How to Find out If Someone Died in the House You're Buying
A death can be a real deal-breaker for some buyers
When you begin the process of buying a home, the issue of whether the seller or anyone else has died in the house probably is the last thing on your mind -- unless this sort of thing would really bother you or someone mentions to you that it might have occurred. A death in the house is a real deal breaker for some prospective buyers.
So how do you find out for sure? It's actually easier than you might think. What should you expect from the transaction if this is indeed the case? That might depend on your negotiating skills.
Do You Want to Buy a House If the Seller Died There?
Homes that have been the site of a death are said to have "psychological" damage, but many homebuyers say the extent to which it would bother them depends on how the death occurred. Some types of death carry stronger messages and are more horrifying to picture than the demise of a bedridden elderly seller who succumbed to a predictable end.
How Common Is It?
The odds that someone died in your would-be home depend on its age. Buyers of Victorian properties should realize that many people were born at home and died at home quite frequently in the early 1900s. It's likely, if not probable, that a death might have occurred in the house over the years. Does it matter if it happened 150 years ago or do only recent deaths bother you?
How Do You Find Out?
You can start by asking your buyer's agent, but you might just receive an assurance that most listing agents will note information such as this in the agent comments of the MLS listing. It's unlikely that the property has been the scene of a death if there's no notation.
But "most" listing agents aren't necessarily "all." Some agents might not want to be quite so forthcoming and influence a potential sale. Not all states require these seller disclosures. Neither the agent nor his sellers are required to disclose if a person died in the house in Colorado, Arizona, Pennsylvania, or Georgia.
But if a death occurred within the past three years in California, it's considered a material fact and must be disclosed. And some selling agents will go the extra mile, disclosing deaths that occurred even outside the prescribed window of time simply because it's a material consideration for many buyers.
Keep in mind that some classes are protected, such as sellers who've died from AIDS. Sellers should disclose the death if it happened within three years in California, but the cause of death is confidential if it was due to AIDS.
Find a real estate agent to ask or check with a real estate lawyer to determine the laws in your state.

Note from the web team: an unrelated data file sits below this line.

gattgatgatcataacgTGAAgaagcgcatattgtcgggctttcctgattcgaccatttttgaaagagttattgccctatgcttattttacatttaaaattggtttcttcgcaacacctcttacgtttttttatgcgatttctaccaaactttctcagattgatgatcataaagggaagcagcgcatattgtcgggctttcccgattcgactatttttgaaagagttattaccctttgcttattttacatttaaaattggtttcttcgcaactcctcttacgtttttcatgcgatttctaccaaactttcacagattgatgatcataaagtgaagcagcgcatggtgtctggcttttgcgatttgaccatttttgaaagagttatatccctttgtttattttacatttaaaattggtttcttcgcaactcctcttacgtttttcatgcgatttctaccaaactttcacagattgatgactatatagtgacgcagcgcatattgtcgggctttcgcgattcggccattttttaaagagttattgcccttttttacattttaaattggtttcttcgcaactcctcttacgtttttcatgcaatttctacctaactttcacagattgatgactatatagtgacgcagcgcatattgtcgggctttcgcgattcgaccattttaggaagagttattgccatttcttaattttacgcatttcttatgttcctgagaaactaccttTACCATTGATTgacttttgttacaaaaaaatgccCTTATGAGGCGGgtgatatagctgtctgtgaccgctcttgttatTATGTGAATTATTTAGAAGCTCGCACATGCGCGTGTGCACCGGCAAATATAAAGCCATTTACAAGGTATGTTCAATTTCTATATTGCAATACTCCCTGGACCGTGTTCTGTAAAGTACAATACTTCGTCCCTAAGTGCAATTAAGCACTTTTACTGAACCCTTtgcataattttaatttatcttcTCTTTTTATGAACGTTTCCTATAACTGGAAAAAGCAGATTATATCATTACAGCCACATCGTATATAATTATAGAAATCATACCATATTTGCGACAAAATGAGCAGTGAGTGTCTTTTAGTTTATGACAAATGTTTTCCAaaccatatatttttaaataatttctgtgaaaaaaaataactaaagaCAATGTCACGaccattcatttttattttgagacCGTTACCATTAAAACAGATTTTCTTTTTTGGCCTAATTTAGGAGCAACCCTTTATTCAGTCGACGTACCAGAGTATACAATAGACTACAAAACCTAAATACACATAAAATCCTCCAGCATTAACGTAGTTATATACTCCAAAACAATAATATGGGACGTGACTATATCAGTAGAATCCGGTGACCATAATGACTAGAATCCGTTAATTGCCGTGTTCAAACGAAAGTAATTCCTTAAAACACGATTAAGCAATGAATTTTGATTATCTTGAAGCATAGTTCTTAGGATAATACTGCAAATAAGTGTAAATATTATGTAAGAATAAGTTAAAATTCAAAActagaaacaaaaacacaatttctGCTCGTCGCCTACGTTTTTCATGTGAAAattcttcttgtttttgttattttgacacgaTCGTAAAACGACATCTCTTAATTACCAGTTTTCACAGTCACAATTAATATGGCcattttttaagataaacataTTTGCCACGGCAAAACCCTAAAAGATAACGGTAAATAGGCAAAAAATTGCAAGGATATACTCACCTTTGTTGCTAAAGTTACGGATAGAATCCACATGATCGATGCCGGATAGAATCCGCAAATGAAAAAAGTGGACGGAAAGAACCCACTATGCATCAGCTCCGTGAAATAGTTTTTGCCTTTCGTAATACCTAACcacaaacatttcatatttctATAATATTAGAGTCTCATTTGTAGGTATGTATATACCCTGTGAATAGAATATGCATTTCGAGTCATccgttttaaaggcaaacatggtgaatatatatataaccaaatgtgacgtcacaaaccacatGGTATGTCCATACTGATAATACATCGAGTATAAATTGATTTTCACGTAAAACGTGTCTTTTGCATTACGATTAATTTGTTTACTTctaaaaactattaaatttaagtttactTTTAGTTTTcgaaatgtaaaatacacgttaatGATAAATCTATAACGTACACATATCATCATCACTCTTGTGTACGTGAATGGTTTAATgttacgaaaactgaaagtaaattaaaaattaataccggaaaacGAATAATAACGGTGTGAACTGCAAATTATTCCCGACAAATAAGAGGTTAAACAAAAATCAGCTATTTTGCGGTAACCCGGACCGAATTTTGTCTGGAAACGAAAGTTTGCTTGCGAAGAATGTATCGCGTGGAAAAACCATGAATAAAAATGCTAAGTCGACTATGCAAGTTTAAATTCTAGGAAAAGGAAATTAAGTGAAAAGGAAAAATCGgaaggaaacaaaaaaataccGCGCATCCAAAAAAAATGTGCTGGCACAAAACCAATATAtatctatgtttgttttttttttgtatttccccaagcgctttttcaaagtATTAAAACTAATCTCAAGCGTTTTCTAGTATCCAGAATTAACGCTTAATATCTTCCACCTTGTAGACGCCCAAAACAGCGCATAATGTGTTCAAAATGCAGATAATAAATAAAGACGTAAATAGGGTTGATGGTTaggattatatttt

Resort to the Internet
There's at least one good website out there, DiedinHouse.com, that will check the address for you for a reasonable fee. The site will search almost 120 million records for you, including homes in all 50 states.
But if you don't want to spend the money, you might try asking neighbors or checking the home's title, which should give you a full list of anyone who's ever owned the property. You can then check the list against public records.
And, of course, it won't be a mystery at all if the seller is named as "the estate of...."
How Does a Death Affect Price?
It's estimated that a non-natural death can drop a home's market value by as much as 25 percent, but it might have the opposite effect. The JonBenet Ramsey house in Boulder, Colorado, is a good example. This was the home where a 6-year-old girl was strangled and bludgeoned, her body left lifeless in the basement. Fingers pointed to various family members, at least in the court of public opinion.
When the property was first listed for sale, it was acquired by a group of investors for $650,000. But it sold again shortly thereafter to the daughter of TV evangelist Robert Schuller for more than a million dollars.
The first buyers even changed the number of the house address. That tactic didn't help the second buyer, however. She eventually deserted the home because of the constant traffic caused by tourists and gawkers—another prime consideration for buyers. It might not all be about an intolerance for ghosts.
Another stigmatized home, located in the Curtis Park neighborhood of Sacramento, languished on the market for months after a man kicked in the back door and brutally beat an 82-year-old woman.
Potential home buyers were concerned that the location of the home, which backed up to an abandoned railroad yard, was unsafe. Even though the seller survived the attack, she no longer wanted to live there, and neither did anybody else. The property eventually sold for thousands less than market value.
You might also consider changing the address if you're thinking about selling a house in which someone has died. Many cities provide online applications to petition for a house number change.
And if buying is your goal, it really comes down to how skittish you are about these things and the nature and publicity of the death.
At the time of writing, Elizabeth Weintraub, CalBRE #00697006, was a Broker-Associate at Lyon Real Estate in Sacramento, California.